At least in India the official death toll from COVID-19 is just 1 per million of the population.
      By contrast, look at the figures for the big Western countries. Namely Belgium (692), Andorra (582), Spain (544), Italy (481), UK (423), France (386), Netherlands (297), Sweden (274), Ireland (267), USA (211) and Switzerland (206).

      So these are clearly the countries where the virus has been the most impactful.

      And then, right at the opposite end of the spectrum, a swathe of big, often industrailised Asian countries with incredibly low figures: China (3), Vietnam (0), Japan (4), Indonesia (3), South Korea (5), India (1) and Pakistan (2). Jaw-droppingly small incidences of CV-19 deaths.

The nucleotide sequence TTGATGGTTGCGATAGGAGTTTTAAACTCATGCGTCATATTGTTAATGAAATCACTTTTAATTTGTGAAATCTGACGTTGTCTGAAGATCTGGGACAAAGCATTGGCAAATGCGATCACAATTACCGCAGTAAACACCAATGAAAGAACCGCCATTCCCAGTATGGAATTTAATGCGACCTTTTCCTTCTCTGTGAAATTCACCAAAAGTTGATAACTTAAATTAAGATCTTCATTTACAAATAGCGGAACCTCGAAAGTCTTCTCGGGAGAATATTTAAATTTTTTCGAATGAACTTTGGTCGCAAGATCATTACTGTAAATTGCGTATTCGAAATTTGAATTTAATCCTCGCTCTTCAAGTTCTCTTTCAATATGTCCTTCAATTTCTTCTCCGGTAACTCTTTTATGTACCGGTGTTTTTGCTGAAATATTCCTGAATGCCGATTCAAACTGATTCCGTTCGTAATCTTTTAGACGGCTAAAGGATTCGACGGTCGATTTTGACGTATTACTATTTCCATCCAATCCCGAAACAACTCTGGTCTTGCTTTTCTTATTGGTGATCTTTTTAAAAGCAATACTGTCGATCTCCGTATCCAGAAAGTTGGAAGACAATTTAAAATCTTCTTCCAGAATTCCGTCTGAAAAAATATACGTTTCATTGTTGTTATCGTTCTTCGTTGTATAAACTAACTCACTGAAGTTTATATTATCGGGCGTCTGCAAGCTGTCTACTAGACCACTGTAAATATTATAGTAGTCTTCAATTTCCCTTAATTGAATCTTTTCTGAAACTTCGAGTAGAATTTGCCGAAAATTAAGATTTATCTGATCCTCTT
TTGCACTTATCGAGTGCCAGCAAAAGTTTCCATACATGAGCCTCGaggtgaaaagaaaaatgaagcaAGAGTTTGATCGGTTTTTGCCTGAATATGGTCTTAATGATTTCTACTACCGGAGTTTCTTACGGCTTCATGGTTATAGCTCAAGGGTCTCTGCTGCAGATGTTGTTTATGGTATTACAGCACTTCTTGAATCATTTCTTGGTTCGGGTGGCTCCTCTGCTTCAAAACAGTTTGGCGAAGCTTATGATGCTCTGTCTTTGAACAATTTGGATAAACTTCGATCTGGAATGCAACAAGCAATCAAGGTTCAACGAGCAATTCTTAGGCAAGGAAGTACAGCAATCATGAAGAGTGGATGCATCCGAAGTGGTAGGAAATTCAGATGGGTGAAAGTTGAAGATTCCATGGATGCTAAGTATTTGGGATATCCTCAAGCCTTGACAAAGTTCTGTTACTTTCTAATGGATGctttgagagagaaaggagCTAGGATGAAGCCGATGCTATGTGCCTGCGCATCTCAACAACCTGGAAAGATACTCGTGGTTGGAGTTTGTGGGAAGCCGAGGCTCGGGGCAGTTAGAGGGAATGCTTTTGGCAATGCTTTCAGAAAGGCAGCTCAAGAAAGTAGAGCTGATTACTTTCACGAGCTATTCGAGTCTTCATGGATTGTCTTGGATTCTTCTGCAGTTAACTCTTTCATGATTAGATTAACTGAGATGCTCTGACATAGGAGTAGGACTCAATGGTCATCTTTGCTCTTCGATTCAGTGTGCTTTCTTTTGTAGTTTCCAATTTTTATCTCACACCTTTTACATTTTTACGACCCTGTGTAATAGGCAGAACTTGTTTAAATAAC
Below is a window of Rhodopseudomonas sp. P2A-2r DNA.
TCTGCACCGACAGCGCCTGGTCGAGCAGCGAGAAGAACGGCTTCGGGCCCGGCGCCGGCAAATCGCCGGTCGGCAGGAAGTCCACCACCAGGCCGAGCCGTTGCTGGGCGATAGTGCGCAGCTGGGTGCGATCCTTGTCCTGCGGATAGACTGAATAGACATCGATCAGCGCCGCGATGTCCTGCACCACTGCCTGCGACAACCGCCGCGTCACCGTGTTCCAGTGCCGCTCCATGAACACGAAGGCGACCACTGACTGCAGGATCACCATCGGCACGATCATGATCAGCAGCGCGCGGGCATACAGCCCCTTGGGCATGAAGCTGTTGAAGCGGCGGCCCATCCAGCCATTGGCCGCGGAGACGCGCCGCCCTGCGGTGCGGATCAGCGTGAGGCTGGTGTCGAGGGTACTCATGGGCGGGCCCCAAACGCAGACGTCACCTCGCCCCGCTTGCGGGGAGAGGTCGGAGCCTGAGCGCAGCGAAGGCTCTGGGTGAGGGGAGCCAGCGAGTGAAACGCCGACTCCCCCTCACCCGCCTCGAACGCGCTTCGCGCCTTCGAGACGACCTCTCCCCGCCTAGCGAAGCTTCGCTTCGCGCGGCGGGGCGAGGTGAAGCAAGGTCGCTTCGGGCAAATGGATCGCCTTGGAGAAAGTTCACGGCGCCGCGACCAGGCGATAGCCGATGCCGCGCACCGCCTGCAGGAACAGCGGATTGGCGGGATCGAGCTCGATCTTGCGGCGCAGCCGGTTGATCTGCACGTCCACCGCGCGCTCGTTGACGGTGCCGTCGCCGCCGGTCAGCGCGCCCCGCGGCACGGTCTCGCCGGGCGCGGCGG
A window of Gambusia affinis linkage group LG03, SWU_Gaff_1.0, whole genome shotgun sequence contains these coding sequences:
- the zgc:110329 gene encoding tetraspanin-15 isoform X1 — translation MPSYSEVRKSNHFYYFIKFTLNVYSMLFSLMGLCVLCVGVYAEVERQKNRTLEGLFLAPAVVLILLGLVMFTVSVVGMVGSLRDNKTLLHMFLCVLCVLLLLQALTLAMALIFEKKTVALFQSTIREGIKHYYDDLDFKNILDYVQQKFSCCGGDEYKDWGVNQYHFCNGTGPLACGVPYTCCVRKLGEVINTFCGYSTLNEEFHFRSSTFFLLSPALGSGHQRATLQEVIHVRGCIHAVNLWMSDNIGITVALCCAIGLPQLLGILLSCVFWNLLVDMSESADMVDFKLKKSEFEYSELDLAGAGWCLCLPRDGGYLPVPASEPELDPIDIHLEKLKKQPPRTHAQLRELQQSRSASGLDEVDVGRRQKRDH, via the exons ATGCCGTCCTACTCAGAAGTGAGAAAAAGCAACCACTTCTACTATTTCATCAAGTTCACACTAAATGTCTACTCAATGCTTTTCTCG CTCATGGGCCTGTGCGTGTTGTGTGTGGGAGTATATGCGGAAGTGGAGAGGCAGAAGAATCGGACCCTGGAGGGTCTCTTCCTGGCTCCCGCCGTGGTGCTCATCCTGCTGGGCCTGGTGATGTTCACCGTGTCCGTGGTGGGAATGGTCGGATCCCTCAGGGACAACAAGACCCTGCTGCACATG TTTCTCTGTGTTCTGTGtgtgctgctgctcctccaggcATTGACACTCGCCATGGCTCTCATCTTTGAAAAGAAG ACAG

Why do you think there is such a difference? I have started to dwell on this each day.

      Thanks again for showing an interest,

      Kevin

      Liked by 1 person

      1. There are several reasons. Firstly, in a country like India with cities with the largest population density the number of reported cases is what the government reports. There are several of them who do not have the means to go and get themselves tested, and these numbers remain far from being reported. Some people have also been praising the early lock-down that came into force in India-of that I am not very sure. I would add the number of tests done is relatively very low.
        Secondly, some of my friends who work in the medical field have maintained that the years of unhygienic habits of the Indian populace, largely, have made them resilient. I don’t know if I should be happy or sad. But yes the numbers have me piqued as well.

        Liked by 1 person

  4. Interesting – I had always guessed that Indians must have better immune systems than their western counterparts. I try and keep my immunity high by eating lots of raw garlic and fresh fruit, especially blueberries….

    Like